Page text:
CONTENT STANDARD: Earth and Space Science
CONTENT TOPIC: Space Science
CONCEPT: The earth is our home planet.
CONTENT OBJECTIVE: 1J1.00 To understand objects in the sky all have properties, locations, and movements that can be described and that may change.
INSTRUCTIONAL OBJECTIVES: The learner will:
1.01 define planet.
1.02 identify the planet that students live on by giving the name.
1.03 discuss characteristics of earth.
1.04 discuss the effects of the sun on the earth.
1.05 discuss the effects of no sun on the earth.
OUTLINE OF CONTENT:
I. Planet defined
II. Name of the planet we live on
IV. Characteristics of the earth without the sun
V. Characteristics of the earth with the sun
TN COMPONENT OF SCIENCE: Unifying Concepts of Science
To enable students to acquire scientific knowledge by applying concepts, theories, principles and laws from life/environmental, physical, and earth/space science.
2.1 SCALE AND MODEL - The development of models provides a conceptual bridge between the concrete and the abstract, while the use of scales allows for a comparison of differences in magnitude between the model and the desired form.
The learner will understand that:
2.1a A model is a representation used to simplify complex phenomena.
BENCHMARK A model is a representation of a real item or concept. Toys serve as models assisting with the understanding of complex ideas.
2.1b Different models can be used to represent the same thing. The kind of model and its complexity depends on its purpose.
BENCHMARK Various models may be constructed to represent a given item or concept.
2.1c Models are often used to study processes that happen too slowly, too quickly, or on too small or too large a scale to observe directly.
BENCHMARK Models can be used to demonstrate time progression or visual enhancements
2.1d The scale chosen for a model determines its effectiveness.
BENCHMARK The model's effectiveness is dependent on choice of materials, size, weight, age and speed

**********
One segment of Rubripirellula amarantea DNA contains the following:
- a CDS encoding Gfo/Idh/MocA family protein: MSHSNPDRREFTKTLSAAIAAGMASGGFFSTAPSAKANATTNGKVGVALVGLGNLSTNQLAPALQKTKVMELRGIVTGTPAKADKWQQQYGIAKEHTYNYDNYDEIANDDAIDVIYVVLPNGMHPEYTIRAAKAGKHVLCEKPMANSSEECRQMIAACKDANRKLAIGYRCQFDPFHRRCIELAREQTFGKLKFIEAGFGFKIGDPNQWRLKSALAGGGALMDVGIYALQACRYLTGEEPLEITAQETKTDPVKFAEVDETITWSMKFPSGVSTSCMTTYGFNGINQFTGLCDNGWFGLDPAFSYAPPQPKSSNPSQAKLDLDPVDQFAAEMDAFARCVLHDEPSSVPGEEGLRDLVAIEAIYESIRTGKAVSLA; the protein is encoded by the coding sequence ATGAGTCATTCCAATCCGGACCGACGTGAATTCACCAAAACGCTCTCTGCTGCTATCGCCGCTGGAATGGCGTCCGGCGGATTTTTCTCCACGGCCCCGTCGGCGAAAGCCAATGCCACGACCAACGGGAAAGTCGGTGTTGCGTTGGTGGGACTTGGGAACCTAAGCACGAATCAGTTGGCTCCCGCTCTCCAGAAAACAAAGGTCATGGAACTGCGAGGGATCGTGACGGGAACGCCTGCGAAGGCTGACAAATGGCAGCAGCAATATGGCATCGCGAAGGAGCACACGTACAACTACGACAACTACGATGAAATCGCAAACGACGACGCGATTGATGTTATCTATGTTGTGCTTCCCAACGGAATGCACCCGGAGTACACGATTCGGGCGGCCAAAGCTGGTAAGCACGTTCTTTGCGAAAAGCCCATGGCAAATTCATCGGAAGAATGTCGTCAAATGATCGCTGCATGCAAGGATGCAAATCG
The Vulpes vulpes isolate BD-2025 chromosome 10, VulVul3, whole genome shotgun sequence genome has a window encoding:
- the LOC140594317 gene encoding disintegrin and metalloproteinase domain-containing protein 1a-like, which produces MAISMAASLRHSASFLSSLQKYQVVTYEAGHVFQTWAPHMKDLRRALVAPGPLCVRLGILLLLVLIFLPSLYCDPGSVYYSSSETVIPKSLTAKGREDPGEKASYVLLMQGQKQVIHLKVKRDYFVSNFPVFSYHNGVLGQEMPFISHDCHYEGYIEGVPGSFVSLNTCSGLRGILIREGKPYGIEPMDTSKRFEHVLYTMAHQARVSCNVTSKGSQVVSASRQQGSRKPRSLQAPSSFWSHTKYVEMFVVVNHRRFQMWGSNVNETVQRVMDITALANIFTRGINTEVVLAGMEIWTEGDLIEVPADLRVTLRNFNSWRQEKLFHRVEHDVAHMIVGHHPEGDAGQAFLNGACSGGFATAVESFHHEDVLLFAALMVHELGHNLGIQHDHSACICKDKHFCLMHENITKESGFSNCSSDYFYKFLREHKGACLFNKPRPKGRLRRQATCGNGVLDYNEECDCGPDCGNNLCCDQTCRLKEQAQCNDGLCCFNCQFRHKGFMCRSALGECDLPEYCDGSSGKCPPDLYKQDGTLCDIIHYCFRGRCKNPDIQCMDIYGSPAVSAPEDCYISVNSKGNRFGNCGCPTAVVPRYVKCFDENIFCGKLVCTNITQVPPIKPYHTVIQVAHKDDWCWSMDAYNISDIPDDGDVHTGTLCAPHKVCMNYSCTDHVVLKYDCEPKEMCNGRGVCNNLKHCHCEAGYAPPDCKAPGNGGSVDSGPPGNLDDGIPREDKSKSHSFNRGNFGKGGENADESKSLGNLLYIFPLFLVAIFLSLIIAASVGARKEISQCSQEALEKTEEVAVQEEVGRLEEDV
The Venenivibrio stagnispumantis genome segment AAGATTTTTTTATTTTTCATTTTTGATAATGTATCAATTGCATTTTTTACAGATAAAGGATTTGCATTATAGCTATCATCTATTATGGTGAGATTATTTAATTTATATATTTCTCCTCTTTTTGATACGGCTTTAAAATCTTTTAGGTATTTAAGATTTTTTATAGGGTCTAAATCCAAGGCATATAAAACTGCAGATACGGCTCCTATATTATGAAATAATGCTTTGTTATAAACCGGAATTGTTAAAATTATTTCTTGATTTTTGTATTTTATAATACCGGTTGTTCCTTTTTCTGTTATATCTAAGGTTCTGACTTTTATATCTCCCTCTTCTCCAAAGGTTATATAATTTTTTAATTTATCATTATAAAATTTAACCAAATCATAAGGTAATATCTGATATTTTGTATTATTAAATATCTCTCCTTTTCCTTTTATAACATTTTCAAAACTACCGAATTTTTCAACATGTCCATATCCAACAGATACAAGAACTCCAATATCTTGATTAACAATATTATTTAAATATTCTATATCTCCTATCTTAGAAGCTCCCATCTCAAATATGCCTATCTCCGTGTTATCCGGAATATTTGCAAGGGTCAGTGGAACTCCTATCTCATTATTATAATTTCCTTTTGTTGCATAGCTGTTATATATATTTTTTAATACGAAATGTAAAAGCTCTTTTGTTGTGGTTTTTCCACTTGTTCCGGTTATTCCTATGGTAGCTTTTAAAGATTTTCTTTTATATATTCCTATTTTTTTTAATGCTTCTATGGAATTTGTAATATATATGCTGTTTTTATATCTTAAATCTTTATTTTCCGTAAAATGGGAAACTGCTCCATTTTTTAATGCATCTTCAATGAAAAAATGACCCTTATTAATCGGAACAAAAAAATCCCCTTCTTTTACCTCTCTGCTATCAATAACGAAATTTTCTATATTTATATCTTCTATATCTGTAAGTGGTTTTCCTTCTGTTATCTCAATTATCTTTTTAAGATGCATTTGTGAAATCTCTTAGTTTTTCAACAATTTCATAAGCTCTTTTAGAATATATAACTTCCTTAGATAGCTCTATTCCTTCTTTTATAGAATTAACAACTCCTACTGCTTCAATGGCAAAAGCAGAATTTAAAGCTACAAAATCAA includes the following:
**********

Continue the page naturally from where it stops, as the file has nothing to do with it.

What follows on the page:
This classroom connector addresses Instructional Objectives 1.01, 1.02, and 1.03.
Today we are going to learn about our planet earth. How many of you know the name of the planet on which you live? (response) Why do we need to know about our planet? response)
First of all boys and girls we need to decide what a planet is. A planet is any body that is not considered a star or is not put in space by man which revolves around the sun in the solar system. Therefore, the body that we live on is a planet and we call that planet earth. (Place a globe at the front of the room where everyone can see where the United States is located on the globe. Point out the state where the children live. Now spin the globe and have the children find the United States when the globe stops spinning. Help the students to understand that a model is a representation or simulation of something and explain that a globe is a model of the earth.) When we are on the earth, we cannot get away from it's surface to see the earth's true shape. If we could go way out in space we would get a better idea of what the earth really looks like. Our globe serves as a model of earth.
(The students will make a small model of the earth as they work individually or in small groups.)
Now that we have made our own model of earth, let's see if we can answer these questions:
1. What are some objects that are shaped like the earth? (ball, globe)
2. What is a globe? (A model of the earth)
3. What parts of the earth can we see from space? (Land, water, clouds)
What have we discussed today? (response) Can you give one characteristic of the earth? (Round ball, water, land, clouds) Have the children draw and color a picture of the earth as it appears from a distance in space. Encourage them to include land, water and clouds in the pictures.)
This classroom connector addresses Instructional Objectives 1.04 and 1.05.
Drawing paper, pencil, and crayons
Raise your hand if you remember the characteristics of the earth. (response) Let's name them. (response) Today, we will learn the effect of the sun on the earth.
The sun causes all the weather on our earth. It affects everything, plants and animals, on the earth. What would happen if the sun dropped from the sky and we had no sun? (response) Possible answers are: (list on board)
1. No sunlight
2. No moonlight
3. Everything would be dark
4. Everything would be cold
5. All water would change to ice
6. All green plants would die
7. Animals would have no food
But the sun will never drop from the sky. The sun always shines, even when it is covered by a cloud. Because the sun does always shine, we have the following: (list on the board)
1. Warm, sunny days
2. Moonlight at night
3. Clouds and rain
4. Trees and grass
5. Food from green plants
6. Many kinds of animals
7. Life on earth
We have learned how the sun affects life on our planet. I'll make a statement and you tell your neighbor if it is true with the sun or without the sun.
1. Everything would be dark. (Without the sun)
2. There would be life on earth. (With the sun)
(Each child will fold a drawing paper in half. On one side draw a picture of the earth with no sun and on the other side draw a picture of the earth with sun.)
This is the
time this file has been accessed since 04/10/97.
The University of Tennessee at Martin is not responsible for the information or views expressed here.